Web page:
Warhammer Tacticus developers Snowprint Studios have managed to secure the creative powerhouse that is Matt Forbeck to write the campaign for their upcoming game. In a press release, they stated “We keep saying that lore and story are enormously important to us here on the Tacticus team, and that means the writing of those stories is too important to do in between other design jobs. We are very proud and excited to announce that we’ve hired the amazing Matt Forbeck to write our campaign. We feel fortunate to be able to bring you his experience and storytelling skills through our game.”
The guys at Snowprint recently held a Q&A session with Matt which you can read in full below:
Snowprint: You’re in the midst of a fantastic career writing and designing for pretty much every game company in the industry, but your first industry job was at Games Workshop. And this was pre-internet! How did that come to happen?
Matt Forbeck: It’s a long story — like probably a full chapter in my inevitable memoir — but to cut it a bit short…
After I graduated college, I wanted to travel to Europe, but I didn’t have any money, so I set up a student work visa for myself. For graduation, my dad bought me a one-way ticket to the UK. That September, I flew to London without knowing anyone in the entire hemisphere except a kid in Spain who’d gone to high school with me as an exchange student. Upon landing, I called up Games Workshop from a pay phone and set up an interview for a job as an editor, which they’d advertised in White Dwarf.
I showed up at the Games Workshop Design Studio in Nottingham in a suit and tie, which everyone in the studio got a good chuckle about. After a tour of the studio, they sent me away with an editing test and told me to bring it back on Monday. I arrived that day with everything I owned on my back and said, “You either have to give me a job today, or my dad’s best friend’s boss’s daughter — who I’ve never spoken with before — has offered me a couch to sleep on in Oxford for two weeks while I look for a bartending gig.”
Believe it or not, I got the job! I didn’t discover until years later that I’d been competing against two other people for the position.
I wound up having a wonderful time at the studio and made some of the best friends of my life, including Bill (William) King, who I wound up sharing a flat in the Meadows with. When it was over, they offered me a permanent job, but my girlfriend back home in Ann Arbor said we’d have to break up if I took it — and she was right. This was in the days before the internet, much less things like Zoom and FaceTime, and it would have been ridiculously hard.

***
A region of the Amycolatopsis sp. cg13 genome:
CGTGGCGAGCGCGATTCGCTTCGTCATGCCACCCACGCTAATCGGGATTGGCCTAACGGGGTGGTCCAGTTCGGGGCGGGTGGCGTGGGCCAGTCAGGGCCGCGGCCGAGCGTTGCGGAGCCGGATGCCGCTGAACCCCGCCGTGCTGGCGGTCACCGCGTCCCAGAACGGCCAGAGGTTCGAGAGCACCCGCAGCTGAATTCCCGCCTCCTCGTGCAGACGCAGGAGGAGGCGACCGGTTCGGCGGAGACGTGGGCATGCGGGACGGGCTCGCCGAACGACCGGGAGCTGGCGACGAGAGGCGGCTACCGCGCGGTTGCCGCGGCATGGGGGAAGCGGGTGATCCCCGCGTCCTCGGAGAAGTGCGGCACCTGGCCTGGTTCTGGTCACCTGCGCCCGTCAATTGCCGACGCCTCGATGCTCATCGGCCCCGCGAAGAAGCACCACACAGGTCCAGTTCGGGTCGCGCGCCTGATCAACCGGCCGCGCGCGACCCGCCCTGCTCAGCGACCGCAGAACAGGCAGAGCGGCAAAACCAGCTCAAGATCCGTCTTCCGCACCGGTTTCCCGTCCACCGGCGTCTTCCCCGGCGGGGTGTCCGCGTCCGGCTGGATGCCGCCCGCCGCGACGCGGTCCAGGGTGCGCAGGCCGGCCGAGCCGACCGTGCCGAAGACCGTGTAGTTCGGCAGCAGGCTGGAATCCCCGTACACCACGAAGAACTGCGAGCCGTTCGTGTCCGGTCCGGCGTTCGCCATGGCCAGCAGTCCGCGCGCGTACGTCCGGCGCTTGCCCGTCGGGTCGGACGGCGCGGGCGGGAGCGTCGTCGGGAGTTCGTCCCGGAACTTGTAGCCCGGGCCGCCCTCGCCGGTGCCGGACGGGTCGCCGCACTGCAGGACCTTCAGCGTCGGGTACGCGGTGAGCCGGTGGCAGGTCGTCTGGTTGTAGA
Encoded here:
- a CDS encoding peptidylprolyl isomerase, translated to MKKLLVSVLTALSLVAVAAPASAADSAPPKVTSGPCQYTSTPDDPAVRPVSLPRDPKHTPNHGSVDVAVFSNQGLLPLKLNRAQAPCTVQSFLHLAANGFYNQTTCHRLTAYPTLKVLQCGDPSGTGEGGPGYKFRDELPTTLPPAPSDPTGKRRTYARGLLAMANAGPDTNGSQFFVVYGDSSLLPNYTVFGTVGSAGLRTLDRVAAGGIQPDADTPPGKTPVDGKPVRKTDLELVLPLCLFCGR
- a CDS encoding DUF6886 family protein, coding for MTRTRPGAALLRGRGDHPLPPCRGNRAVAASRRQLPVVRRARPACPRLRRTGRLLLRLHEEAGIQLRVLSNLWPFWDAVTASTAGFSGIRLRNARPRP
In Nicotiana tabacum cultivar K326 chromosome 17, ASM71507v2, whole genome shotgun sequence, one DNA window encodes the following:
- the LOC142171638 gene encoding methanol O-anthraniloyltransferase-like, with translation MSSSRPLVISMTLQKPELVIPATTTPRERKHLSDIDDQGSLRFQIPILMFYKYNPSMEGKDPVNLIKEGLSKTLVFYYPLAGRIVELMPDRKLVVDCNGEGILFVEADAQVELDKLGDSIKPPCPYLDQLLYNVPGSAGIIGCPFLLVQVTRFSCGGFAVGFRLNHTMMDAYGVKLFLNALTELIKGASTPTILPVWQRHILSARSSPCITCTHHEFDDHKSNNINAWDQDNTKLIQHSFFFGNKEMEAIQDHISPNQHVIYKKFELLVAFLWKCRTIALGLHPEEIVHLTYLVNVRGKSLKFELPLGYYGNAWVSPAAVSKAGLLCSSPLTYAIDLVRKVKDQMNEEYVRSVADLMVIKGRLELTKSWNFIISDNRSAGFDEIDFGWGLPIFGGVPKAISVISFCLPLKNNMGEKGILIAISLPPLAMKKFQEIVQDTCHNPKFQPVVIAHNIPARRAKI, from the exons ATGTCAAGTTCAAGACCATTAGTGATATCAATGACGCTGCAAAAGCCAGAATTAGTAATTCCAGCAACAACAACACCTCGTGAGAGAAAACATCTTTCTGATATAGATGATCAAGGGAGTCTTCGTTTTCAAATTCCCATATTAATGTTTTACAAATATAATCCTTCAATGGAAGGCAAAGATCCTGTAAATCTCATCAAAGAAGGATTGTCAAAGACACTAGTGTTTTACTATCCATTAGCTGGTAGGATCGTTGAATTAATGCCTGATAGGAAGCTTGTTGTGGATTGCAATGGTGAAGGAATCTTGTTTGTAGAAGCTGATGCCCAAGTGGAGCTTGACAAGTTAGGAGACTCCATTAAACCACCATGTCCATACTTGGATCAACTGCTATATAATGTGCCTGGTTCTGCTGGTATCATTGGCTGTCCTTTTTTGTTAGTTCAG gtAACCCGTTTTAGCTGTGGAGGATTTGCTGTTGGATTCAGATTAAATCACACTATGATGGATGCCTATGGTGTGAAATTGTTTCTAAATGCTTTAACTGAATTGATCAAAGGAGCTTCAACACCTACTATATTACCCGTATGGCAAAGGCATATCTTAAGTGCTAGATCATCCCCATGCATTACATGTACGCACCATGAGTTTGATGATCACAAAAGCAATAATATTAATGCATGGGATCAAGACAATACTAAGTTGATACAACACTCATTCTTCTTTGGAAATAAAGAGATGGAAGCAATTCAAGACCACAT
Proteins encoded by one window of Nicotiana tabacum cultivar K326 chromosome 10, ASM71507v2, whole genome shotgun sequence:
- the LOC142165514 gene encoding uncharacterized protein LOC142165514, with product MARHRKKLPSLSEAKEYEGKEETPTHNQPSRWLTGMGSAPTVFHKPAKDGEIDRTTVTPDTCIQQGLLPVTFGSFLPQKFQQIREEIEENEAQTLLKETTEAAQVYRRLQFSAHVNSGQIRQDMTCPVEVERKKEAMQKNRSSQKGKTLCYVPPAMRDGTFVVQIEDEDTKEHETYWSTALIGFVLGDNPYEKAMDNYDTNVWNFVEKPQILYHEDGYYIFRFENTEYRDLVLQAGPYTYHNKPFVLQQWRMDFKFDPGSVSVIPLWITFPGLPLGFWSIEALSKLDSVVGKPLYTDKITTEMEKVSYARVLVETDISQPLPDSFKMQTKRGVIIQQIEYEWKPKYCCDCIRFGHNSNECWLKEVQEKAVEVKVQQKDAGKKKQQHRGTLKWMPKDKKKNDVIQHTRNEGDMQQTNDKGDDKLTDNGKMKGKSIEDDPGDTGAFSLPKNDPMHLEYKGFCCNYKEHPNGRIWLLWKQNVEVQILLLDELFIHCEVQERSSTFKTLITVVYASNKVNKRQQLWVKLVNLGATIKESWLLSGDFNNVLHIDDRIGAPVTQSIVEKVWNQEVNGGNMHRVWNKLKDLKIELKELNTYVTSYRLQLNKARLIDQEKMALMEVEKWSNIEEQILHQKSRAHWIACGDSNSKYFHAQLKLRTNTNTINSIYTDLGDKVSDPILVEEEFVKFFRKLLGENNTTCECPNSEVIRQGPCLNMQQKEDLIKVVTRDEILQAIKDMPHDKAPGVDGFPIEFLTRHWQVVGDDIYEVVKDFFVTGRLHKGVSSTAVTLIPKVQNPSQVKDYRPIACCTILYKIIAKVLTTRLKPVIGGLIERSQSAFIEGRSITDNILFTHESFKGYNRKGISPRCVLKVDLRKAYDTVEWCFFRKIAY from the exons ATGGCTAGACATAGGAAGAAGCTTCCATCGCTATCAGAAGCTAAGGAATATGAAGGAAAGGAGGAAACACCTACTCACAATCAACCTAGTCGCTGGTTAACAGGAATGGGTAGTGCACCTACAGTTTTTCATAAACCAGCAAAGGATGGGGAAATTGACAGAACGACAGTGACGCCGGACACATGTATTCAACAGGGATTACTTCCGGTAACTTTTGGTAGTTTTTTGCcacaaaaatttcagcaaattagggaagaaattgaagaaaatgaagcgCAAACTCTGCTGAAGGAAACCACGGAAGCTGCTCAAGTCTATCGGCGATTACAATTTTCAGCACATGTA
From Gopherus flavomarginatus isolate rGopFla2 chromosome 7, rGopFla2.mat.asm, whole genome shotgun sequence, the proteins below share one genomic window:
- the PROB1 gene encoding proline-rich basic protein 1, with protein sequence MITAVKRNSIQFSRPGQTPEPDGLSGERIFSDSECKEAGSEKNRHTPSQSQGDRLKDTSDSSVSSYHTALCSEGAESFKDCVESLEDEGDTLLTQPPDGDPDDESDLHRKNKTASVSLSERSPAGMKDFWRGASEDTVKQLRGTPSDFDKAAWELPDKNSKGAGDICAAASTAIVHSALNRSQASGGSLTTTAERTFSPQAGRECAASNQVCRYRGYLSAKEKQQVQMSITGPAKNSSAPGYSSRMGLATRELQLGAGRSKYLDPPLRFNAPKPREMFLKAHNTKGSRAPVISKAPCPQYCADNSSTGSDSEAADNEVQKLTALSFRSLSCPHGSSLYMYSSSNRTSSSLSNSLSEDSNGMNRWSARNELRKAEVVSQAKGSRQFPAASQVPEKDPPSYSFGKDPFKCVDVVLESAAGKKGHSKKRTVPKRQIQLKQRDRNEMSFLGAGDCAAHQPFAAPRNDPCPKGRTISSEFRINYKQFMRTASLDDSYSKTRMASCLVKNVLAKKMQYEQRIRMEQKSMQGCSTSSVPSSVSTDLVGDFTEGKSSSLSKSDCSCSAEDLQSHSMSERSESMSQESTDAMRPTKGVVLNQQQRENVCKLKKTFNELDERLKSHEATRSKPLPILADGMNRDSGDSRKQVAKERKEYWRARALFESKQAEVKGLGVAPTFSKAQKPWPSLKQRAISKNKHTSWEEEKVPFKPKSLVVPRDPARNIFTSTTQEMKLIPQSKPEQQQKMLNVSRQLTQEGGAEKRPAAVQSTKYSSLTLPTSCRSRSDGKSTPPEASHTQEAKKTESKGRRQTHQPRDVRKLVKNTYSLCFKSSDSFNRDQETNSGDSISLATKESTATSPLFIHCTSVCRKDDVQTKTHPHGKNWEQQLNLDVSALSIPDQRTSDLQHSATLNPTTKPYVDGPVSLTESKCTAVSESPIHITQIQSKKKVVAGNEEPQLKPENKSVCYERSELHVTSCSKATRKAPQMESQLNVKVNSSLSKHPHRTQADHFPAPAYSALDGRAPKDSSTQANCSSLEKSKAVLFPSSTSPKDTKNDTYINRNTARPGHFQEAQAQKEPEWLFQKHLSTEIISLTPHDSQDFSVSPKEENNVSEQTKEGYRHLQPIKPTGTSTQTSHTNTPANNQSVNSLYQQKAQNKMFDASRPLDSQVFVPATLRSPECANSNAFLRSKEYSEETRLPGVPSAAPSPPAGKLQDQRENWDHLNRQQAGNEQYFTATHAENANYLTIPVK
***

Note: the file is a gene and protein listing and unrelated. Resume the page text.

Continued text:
So I gave my notice and went back to Ann Arbor. That girl’s now my wife of 29 years and the mother of our five children, so it worked out pretty damn well.
You’ve been working with GW off and on ever since. What do you do to nail the GW “voice” in the stories and games — or is your natural voice just a natural fit?
Part of my training at Games Workshop was learning how to match my voice with theirs. During my first week, my boss — Simon Forrest — edited a one-page piece I’d written by marking it up in front of me. He crossed out the first line, left the second line alone, and then crossed out the third line. Then he methodically crossed out all the remaining paragraphs on the page, crumpled it all up, and threw it away.
I was dismayed. “Didn’t you like any of it?”
“Well that second sentence wasn’t all bad.”
I rewrote it something like six times before I finally got it to where he didn’t throw it out. And those lessons stuck.
What’s your starting point when you’re telling stories in a licensed world?
I like to immerse myself in the world. If it’s a game, I play it. If it’s a show, I watch it. If it’s a book, I read it.
The whole time, I try to figure out what it is about that thing that resonates with its fans. Once I discover that, it’s just a matter of translating that bit into whatever I’m supposed to be working on. I always become a fan myself in the process, which helps.
How do you deal with the expectations that fans of the world bring to the table, while still doing something fresh and interesting?
I try to ignore the expectations of fans. It’s not that I don’t know that they’re there, but the expectations that the people I’m working with —not to mention myself — are generally high enough that if I can hit those, the fans should be happy too.
Also, fans often ask for things they think they want out of something, but often what they really would like to see is something else. Something fresh and new that respects what’s gone before. It’s hard to ask for that kind of thing, but they love then they get it. I say this as a big fan myself.
Can you give us a little peek into your thinking so far for Tacticus?
I’m trying to tell solid stories that illuminate not only the 40K universe but give the game the right context to make the battles you fight in Tacticus feel important. It’s tricky, but that’s what writing for games is all about: giving players a reason to care about the things they do in the game. That’s what helps the gameplay continue to feel fresh no matter how long you keep playing.
If you were playing a Warhammer 40000 campaign right now, what would be your favorite faction?
They all are their own kind of fun. I’m kind of partial to Orks myself. They’re just so ridiculously over the top. Also, I was working in the studio when Bryan Ansell and Nigel Sitllman were creating Waaargh: Orks, the original Orks handbook, and Ioved watching that develop.
While we’re waiting to unveil your Tacticus stories, is there anything you’re doing (or a favorite thing you’ve done) that might give our community some insight into your style?